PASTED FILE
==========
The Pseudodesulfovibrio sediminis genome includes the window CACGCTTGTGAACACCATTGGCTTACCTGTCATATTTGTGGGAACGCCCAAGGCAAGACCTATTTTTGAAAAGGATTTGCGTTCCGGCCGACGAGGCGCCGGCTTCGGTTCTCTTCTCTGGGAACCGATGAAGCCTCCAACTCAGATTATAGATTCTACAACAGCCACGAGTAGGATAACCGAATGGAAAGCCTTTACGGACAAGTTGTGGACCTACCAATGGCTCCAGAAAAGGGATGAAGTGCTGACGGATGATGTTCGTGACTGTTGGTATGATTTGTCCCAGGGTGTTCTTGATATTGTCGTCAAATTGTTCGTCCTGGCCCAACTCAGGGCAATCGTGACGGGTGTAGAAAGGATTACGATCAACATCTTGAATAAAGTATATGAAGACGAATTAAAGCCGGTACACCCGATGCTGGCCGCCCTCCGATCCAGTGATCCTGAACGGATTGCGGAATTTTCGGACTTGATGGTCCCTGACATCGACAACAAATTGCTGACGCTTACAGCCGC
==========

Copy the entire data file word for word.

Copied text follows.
The Pseudodesulfovibrio sediminis genome includes the window CACGCTTGTGAACACCATTGGCTTACCTGTCATATTTGTGGGAACGCCCAAGGCAAGACCTATTTTTGAAAAGGATTTGCGTTCCGGCCGACGAGGCGCCGGCTTCGGTTCTCTTCTCTGGGAACCGATGAAGCCTCCAACTCAGATTATAGATTCTACAACAGCCACGAGTAGGATAACCGAATGGAAAGCCTTTACGGACAAGTTGTGGACCTACCAATGGCTCCAGAAAAGGGATGAAGTGCTGACGGATGATGTTCGTGACTGTTGGTATGATTTGTCCCAGGGTGTTCTTGATATTGTCGTCAAATTGTTCGTCCTGGCCCAACTCAGGGCAATCGTGACGGGTGTAGAAAGGATTACGATCAACATCTTGAATAAAGTATATGAAGACGAATTAAAGCCGGTACACCCGATGCTGGCCGCCCTCCGATCCAGTGATCCTGAACGGATTGCGGAATTTTCGGACTTGATGGTCCCTGACATCGACAACAAATTGCTGACGCTTACAGCCGC